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November 2008

Nov. 26 - Witthoff, Rose in Free Press

Worried about over-eating during the holidays? Stacy Witthoff, registered dietitian and wellness coordinator with MHealthy Nutrition and Weight Management, suggests in a Detroit Free Press article that you "portion out the plate. Half would be vegetables, a quarter would be turkey without the skin and the other portion would be the starches or grains." Be smart about what you choose to eat, she said. Low-fat whipped cream is better than ice cream; olive oil is better than butter on things like potatoes, whole grain is better than white for the bread. When you're done eating, Diana Rose, wellness specialist for MHealthy, says you should "pick active games and play them together," like Twister or Charades. "You're on your feet instead of sitting there with your 'food baby' in your stomach. Even playing cards is better than pushing the fork later."

Nov. 24 - M.D./Ph.D. student and Rhodes Scholar El-Sayed in the news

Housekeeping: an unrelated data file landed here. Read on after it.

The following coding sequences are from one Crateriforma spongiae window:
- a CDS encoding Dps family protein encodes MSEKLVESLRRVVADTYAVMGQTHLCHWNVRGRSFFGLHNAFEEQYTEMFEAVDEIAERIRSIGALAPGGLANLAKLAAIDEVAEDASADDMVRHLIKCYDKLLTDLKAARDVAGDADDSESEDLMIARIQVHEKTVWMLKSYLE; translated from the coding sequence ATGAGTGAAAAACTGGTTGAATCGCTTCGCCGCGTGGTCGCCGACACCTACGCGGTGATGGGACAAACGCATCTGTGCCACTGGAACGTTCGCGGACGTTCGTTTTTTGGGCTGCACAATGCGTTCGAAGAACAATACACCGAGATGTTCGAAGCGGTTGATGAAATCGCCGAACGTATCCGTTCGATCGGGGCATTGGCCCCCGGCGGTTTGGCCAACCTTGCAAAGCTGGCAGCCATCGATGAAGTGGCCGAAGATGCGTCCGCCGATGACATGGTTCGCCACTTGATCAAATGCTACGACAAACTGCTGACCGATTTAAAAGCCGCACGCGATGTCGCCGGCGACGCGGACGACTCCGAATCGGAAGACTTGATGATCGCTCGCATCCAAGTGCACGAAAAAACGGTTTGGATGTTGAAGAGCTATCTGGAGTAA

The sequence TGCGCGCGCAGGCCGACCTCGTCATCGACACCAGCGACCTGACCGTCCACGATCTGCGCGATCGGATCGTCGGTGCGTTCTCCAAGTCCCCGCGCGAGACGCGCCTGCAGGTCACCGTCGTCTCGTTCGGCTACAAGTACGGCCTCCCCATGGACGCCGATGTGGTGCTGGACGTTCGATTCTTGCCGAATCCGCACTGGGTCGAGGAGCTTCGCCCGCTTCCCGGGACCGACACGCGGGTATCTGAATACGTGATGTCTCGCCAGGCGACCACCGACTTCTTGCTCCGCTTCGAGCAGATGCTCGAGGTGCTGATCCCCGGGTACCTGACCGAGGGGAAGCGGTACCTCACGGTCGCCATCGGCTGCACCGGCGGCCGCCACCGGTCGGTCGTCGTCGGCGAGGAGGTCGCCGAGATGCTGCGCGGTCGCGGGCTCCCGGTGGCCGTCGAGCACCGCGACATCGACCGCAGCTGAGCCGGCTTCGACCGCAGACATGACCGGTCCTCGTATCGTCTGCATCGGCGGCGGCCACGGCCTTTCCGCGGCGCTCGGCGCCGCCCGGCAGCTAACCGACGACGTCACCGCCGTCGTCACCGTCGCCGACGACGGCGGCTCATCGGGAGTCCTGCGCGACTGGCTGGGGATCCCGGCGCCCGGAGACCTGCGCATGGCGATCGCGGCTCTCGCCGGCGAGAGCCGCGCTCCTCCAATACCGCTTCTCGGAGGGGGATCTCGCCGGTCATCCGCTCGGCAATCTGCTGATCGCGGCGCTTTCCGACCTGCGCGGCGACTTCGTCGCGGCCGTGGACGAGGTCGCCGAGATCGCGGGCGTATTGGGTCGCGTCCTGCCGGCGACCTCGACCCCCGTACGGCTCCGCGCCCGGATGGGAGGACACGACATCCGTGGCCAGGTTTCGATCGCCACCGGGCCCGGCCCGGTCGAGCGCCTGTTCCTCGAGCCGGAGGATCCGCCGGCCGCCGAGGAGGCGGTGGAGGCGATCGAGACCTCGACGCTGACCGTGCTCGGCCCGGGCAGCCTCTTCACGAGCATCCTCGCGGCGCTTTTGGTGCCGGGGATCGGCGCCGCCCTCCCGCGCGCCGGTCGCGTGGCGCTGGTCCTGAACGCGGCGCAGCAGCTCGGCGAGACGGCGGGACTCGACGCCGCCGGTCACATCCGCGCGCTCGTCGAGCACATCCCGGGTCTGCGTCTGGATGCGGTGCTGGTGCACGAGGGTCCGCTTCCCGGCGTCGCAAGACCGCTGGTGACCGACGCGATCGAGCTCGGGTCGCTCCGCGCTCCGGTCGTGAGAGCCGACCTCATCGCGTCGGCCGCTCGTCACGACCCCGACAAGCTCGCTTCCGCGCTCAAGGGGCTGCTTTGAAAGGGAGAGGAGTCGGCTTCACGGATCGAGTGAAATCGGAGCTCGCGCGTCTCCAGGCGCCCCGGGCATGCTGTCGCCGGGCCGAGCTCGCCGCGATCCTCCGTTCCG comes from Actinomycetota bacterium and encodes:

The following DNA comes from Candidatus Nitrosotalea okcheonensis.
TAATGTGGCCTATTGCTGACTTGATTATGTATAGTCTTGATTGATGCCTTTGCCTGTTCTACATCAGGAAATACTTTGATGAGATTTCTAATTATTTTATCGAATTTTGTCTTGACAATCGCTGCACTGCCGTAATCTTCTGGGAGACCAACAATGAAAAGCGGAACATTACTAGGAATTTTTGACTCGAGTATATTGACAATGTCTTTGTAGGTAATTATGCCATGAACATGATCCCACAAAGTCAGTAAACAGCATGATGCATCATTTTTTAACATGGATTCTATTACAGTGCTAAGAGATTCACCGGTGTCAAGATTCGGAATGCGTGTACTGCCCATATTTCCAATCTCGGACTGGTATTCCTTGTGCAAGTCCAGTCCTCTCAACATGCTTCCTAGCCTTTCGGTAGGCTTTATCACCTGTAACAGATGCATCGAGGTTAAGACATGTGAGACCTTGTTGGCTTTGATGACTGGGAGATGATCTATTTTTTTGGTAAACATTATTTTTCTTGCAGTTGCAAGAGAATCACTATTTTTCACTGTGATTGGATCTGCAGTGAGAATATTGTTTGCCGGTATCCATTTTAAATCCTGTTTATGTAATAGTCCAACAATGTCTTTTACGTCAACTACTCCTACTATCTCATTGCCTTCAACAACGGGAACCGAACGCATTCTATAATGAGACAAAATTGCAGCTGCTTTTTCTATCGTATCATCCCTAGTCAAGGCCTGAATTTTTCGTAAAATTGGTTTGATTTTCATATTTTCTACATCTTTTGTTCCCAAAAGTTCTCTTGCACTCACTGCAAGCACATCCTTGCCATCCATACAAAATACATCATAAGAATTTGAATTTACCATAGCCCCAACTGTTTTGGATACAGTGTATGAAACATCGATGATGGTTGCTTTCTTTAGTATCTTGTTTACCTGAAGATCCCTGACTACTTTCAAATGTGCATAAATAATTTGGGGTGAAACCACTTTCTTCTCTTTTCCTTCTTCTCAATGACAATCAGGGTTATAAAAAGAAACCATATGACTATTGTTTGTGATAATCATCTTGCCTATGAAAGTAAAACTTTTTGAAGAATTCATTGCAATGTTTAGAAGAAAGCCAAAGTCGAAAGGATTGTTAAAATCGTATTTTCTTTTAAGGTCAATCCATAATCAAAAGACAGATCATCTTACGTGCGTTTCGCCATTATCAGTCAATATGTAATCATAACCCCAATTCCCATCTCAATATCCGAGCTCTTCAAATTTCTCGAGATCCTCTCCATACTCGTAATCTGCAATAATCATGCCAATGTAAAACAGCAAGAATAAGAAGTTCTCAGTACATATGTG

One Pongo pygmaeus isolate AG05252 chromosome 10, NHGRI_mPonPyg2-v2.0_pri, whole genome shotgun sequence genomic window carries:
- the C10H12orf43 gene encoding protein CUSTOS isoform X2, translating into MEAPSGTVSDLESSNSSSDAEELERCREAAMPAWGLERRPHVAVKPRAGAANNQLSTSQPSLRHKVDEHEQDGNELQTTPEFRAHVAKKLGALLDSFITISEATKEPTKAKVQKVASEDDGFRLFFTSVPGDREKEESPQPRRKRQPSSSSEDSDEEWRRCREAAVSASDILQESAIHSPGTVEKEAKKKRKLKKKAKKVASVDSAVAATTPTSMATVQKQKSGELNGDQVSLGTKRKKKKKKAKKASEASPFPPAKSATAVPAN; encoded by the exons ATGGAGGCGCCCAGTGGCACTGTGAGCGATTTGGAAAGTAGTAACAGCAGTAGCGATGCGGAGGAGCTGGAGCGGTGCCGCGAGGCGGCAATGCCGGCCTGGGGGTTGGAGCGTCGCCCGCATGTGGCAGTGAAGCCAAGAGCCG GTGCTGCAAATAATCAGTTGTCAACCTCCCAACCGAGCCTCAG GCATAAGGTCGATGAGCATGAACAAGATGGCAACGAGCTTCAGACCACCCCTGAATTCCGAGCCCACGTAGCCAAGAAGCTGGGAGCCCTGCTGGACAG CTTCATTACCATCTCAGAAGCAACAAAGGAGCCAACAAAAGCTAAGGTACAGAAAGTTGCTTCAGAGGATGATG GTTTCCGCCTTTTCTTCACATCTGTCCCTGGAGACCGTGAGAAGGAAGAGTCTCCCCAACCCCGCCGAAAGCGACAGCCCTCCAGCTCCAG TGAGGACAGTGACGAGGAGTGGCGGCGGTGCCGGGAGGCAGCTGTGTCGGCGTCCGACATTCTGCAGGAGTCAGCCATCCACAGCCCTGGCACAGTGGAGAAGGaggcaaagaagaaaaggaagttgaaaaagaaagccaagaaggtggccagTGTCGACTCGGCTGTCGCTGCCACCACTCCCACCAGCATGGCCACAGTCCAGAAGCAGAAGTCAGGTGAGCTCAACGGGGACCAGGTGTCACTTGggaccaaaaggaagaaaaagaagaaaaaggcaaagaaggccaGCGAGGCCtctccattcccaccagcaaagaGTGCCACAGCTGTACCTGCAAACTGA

The 2009 Rhodes Scholars have just been named, and among them is a second-year U-M medical student who is pursuing both his M.D. and Ph.D. through the Medical Scientist Training Program. Abdul El-Sayed has already shown great promise in his U-M undergraduate career, and in being accepted to the prestigious MSTP program, as well as through a medical student mission to Peru that he recently led. Now, he will take his interest in global public health to Oxford University in England as part of his Rhodes scholarship. The announcement has already prompted stories in the Detroit News and Detroit Free Press; read more online in this U-M press release.